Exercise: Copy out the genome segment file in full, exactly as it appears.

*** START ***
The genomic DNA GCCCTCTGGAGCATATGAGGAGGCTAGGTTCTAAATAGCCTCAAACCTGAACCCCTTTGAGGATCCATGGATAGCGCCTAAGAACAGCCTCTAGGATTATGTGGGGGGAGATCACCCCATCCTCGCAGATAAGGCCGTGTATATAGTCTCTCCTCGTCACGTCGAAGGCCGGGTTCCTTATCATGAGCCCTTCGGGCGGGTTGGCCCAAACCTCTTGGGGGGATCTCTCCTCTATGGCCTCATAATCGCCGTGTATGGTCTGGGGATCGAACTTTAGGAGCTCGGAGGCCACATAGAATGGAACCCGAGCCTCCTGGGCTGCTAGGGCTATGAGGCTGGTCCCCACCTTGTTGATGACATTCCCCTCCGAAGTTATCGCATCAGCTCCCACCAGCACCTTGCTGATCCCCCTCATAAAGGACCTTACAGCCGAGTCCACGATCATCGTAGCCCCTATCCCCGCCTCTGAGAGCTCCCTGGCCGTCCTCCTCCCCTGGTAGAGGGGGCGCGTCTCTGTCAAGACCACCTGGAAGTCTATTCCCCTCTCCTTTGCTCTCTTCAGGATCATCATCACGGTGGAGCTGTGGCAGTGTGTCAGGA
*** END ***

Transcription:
The genomic DNA GCCCTCTGGAGCATATGAGGAGGCTAGGTTCTAAATAGCCTCAAACCTGAACCCCTTTGAGGATCCATGGATAGCGCCTAAGAACAGCCTCTAGGATTATGTGGGGGGAGATCACCCCATCCTCGCAGATAAGGCCGTGTATATAGTCTCTCCTCGTCACGTCGAAGGCCGGGTTCCTTATCATGAGCCCTTCGGGCGGGTTGGCCCAAACCTCTTGGGGGGATCTCTCCTCTATGGCCTCATAATCGCCGTGTATGGTCTGGGGATCGAACTTTAGGAGCTCGGAGGCCACATAGAATGGAACCCGAGCCTCCTGGGCTGCTAGGGCTATGAGGCTGGTCCCCACCTTGTTGATGACATTCCCCTCCGAAGTTATCGCATCAGCTCCCACCAGCACCTTGCTGATCCCCCTCATAAAGGACCTTACAGCCGAGTCCACGATCATCGTAGCCCCTATCCCCGCCTCTGAGAGCTCCCTGGCCGTCCTCCTCCCCTGGTAGAGGGGGCGCGTCTCTGTCAAGACCACCTGGAAGTCTATTCCCCTCTCCTTTGCTCTCTTCAGGATCATCATCACGGTGGAGCTGTGGCAGTGTGTCAGGA